Bless 'Em All

From Wikipedia, the free encyclopedia
Jump to navigation Jump to search
"Bless 'Em All"
Song by George Formby, Jr.
Songwriter(s)Fred Godfrey, Robert Kewley

"Bless 'Em All", also known as "The Long and the Short and the Tall" and "Fuck 'Em All", is a war song. The words have been credited as being written by Fred Godfrey in 1917 to music composed by Robert Kewley. It was first recorded by George Formby, Jr. in 1940.

The song has also been credited to Jimmy Hughes, Frank Lake and Al Stillman.[1][2]


Godfrey claimed to have thought up the lyrics for the song while serving with the Royal Naval Air Service (RNAS) at Dunkirk during the First World War, recalling in a 1941 letter to the Daily Mirror: "I wrote “Bless 'Em All” while serving in the old RNAS in France in 1916. And, furthermore, it wasn't "Bless.'" Although the song is credited to him, it is unclear if he actually wrote the lyrics, and his service record indicates that he joined RNAS in January 1917.[3] Les Cleveland (1984) writes that a version of the song titled "Fuck 'Em All" was a popular protest song by airmen serving on India's North West Frontier during the 1920s, and may have originated from there. It later gained popularity among British and Commonwealth troops during the Second World War, and with a change of lyrics became a patriotic tune after being performed by singers such as Gracie Fields and Vera Lynn.[4] It was also recorded by George Formby and others. Ward Brown noted that "(...) The line You'll get no promotion this side of the ocean seems to reflect the point of view of soldiers about to be sent to a fighting front on the other side of an ocean - presumably the Atlantic. This would point to an American origin for the song, rather than a British one, though there is no clear evidence for such an origin".[5] However the 'ocean' referred to, given a British-Indian origin, is much more likely to be the Indian Ocean - although the English Channel would do just as well for the purposes of the song.


Bless 'em all,
Bless 'em all.
The long and the short and the tall,

Bless all those Sergeants and WO1's,
Bless all those Corporals and their blinkin'/bleedin' sons,
Cos' we're saying goodbye to 'em all.
And back to their Billets they crawl,
You'll get no promotion this side of the ocean,
So cheer up my lads bless 'em all

Irish version[edit]

A satirical version of the song became very popular in Ireland during the Second World War (known in neutral Ireland as the Emergency). The song was a reaction to the widespread rationing of tea, sugar, tobacco and other goods due to the drastic drop in imports, particularly from Britain.[6] It poked fun at Ireland's Taoiseach Éamon de Valera and Minister Seán McEntee who were blamed for the shortages and rationing. The line "the long and the short and the tall" had particular sarcastic resonance because De Valera was tall while McEntee was very short.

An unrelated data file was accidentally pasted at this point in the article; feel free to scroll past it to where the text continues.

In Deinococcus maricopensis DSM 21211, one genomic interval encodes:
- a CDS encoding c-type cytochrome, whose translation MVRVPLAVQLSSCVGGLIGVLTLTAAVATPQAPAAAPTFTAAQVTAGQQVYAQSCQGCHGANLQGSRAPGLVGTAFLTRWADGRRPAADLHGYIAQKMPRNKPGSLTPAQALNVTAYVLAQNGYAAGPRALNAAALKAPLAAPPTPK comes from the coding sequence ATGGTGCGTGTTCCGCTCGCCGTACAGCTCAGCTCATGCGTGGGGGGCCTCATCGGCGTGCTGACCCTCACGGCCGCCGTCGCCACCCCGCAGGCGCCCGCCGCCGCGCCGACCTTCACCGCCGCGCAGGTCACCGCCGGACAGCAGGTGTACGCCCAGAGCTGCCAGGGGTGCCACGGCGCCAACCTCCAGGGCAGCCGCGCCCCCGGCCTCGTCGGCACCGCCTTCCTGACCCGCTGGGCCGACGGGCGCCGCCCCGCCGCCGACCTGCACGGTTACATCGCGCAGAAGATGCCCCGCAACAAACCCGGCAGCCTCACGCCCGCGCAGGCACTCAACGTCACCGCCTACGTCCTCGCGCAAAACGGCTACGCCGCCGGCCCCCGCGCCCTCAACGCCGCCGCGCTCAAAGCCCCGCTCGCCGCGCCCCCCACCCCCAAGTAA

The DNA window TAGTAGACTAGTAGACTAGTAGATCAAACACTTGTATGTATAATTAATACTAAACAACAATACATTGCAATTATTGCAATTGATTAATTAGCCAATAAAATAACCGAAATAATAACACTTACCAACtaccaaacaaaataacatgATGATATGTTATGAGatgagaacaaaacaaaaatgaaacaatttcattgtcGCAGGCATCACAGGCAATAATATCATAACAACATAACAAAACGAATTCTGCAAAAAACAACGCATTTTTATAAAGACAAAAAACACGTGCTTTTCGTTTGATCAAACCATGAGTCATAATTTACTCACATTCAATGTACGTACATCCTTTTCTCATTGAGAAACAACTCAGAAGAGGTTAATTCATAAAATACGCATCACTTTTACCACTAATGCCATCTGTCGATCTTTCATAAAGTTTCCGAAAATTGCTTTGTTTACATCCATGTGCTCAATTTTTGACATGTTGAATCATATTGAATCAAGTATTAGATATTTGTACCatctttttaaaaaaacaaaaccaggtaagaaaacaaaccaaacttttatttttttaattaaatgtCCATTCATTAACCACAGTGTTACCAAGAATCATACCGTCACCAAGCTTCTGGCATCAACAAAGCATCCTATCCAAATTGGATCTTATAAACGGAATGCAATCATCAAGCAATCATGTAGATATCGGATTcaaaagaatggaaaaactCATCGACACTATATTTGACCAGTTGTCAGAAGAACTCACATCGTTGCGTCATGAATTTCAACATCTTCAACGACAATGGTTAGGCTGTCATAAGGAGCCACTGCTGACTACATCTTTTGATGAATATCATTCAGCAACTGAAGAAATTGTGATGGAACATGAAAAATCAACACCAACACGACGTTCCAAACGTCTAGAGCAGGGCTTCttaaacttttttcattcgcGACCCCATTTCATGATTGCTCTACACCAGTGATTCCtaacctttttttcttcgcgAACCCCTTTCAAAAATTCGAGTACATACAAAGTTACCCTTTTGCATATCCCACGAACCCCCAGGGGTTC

In popular culture[edit]



  • Archie Bunker sings a few lines of the song in the final seconds of the season one episode "Success Story" of the TV show All in the Family.
  • In the Magnum, P.I. episode "Echoes of the Mind Part I" Jonathan Higgins listens to a record of the song.
  • The song was sung several times in the pub scene of a 1980 NBC television movie, The Secret War of Jackie's Girls, set in England in World War II.


  • William Hjortsberg's biography of Richard Brautigan, Jubilee Hitchhiker, includes an account of Brautigan in 1967 joining several other poets and artists in a Chinese restaurant to celebrate Basil Bunting, who'd been invited to read at the San Francisco Museum of Art. Bunting led everyone in "an old British-army or service-person-overseas kind of song where everybody gets screwed." Hjortsberg calls it "Troop Ships Are Leaving Bombay," the first line of Formby's original lyric.


  1. ^ a b Chain Lightning at the American Film Institute Catalog
  2. ^ a b Twelve O'Clock High at the American Film Institute Catalog
  3. ^ "Bless 'Em All page". Bless ’Em All: The Songs of Fred Godfrey. Retrieved 7 September 2011.
  4. ^ Cleveland, Les (1984). "Soldiers' Songs: The Folklore of the Powerless". Buffalo State University. Retrieved 7 September 2011.
  5. ^ Brown, Dr. Ward C. "Soldiers' Songs from the Boer War to Vietnam" in Kaufmann, Vera (ed.) (1999) A Retrospective Look at the Popular Culture of the Twentieth Century, New York.
  6. ^ O'Sullivan, Kevin (ndg) "De Valera, black flour and the Emergency or, tings I lernt over de Christmas" Pue's Occurrences
  7. ^ Lyrics in Fehrenbach, T. R. (1963) This Kind of War: The Classic Korean War History, 1998 reprint, ISBN 1-57488-161-2

External links[edit]